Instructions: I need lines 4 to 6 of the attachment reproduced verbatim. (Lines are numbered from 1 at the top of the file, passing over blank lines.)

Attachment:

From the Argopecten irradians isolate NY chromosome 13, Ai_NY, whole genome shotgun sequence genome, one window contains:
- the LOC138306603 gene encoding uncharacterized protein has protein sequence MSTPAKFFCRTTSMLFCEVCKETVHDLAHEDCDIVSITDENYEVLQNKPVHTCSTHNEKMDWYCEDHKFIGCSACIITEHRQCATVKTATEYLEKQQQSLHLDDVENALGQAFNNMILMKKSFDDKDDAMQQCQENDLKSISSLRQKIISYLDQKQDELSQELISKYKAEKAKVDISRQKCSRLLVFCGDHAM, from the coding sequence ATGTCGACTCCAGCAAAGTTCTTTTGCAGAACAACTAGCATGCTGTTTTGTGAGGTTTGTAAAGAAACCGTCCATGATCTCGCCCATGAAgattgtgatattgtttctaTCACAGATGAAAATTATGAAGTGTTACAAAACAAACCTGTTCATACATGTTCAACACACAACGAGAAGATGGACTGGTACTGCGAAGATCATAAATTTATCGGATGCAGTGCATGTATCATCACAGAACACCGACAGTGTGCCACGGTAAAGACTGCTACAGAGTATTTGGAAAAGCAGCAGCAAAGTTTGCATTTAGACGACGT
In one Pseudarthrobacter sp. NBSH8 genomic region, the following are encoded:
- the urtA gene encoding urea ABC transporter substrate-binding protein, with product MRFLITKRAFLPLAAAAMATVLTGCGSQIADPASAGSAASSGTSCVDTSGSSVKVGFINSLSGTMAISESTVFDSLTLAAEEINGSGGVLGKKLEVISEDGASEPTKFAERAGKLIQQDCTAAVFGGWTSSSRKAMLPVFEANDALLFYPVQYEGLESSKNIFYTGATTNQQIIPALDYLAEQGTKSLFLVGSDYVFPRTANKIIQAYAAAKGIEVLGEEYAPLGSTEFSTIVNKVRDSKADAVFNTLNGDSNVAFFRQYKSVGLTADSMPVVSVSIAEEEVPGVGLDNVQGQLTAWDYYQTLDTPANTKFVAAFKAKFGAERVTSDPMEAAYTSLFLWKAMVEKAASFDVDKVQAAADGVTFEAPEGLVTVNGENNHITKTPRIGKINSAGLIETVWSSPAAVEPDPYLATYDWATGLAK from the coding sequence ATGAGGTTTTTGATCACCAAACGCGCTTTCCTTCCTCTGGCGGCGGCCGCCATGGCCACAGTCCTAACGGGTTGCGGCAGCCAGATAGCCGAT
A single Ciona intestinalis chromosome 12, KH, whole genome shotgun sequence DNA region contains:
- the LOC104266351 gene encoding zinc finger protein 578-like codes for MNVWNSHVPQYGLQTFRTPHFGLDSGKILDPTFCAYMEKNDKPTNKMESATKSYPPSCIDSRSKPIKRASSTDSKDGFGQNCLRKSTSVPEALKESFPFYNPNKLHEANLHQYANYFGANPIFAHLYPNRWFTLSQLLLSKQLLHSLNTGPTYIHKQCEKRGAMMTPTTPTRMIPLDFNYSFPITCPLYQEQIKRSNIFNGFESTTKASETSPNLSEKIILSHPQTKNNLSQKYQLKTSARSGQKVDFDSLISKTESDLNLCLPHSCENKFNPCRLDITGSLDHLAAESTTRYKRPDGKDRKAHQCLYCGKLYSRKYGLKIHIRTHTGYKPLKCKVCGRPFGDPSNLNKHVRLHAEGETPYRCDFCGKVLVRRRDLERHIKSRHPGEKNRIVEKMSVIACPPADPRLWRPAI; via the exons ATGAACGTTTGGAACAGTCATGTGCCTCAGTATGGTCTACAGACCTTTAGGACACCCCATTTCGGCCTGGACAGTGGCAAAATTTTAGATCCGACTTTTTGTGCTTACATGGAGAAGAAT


- the urtA gene encoding urea ABC transporter substrate-binding protein, with product MRFLITKRAFLPLAAAAMATVLTGCGSQIADPASAGSAASSGTSCVDTSGSSVKVGFINSLSGTMAISESTVFDSLTLAAEEINGSGGVLGKKLEVISEDGASEPTKFAERAGKLIQQDCTAAVFGGWTSSSRKAMLPVFEANDALLFYPVQYEGLESSKNIFYTGATTNQQIIPALDYLAEQGTKSLFLVGSDYVFPRTANKIIQAYAAAKGIEVLGEEYAPLGSTEFSTIVNKVRDSKADAVFNTLNGDSNVAFFRQYKSVGLTADSMPVVSVSIAEEEVPGVGLDNVQGQLTAWDYYQTLDTPANTKFVAAFKAKFGAERVTSDPMEAAYTSLFLWKAMVEKAASFDVDKVQAAADGVTFEAPEGLVTVNGENNHITKTPRIGKINSAGLIETVWSSPAAVEPDPYLATYDWATGLAK from the coding sequence ATGAGGTTTTTGATCACCAAACGCGCTTTCCTTCCTCTGGCGGCGGCCGCCATGGCCACAGTCCTAACGGGTTGCGGCAGCCAGATAGCCGAT
A single Ciona intestinalis chromosome 12, KH, whole genome shotgun sequence DNA region contains:
- the LOC104266351 gene encoding zinc finger protein 578-like codes for MNVWNSHVPQYGLQTFRTPHFGLDSGKILDPTFCAYMEKNDKPTNKMESATKSYPPSCIDSRSKPIKRASSTDSKDGFGQNCLRKSTSVPEALKESFPFYNPNKLHEANLHQYANYFGANPIFAHLYPNRWFTLSQLLLSKQLLHSLNTGPTYIHKQCEKRGAMMTPTTPTRMIPLDFNYSFPITCPLYQEQIKRSNIFNGFESTTKASETSPNLSEKIILSHPQTKNNLSQKYQLKTSARSGQKVDFDSLISKTESDLNLCLPHSCENKFNPCRLDITGSLDHLAAESTTRYKRPDGKDRKAHQCLYCGKLYSRKYGLKIHIRTHTGYKPLKCKVCGRPFGDPSNLNKHVRLHAEGETPYRCDFCGKVLVRRRDLERHIKSRHPGEKNRIVEKMSVIACPPADPRLWRPAI; via the exons ATGAACGTTTGGAACAGTCATGTGCCTCAGTATGGTCTACAGACCTTTAGGACACCCCATTTCGGCCTGGACAGTGGCAAAATTTTAGATCCGACTTTTTGTGCTTACATGGAGAAGAAT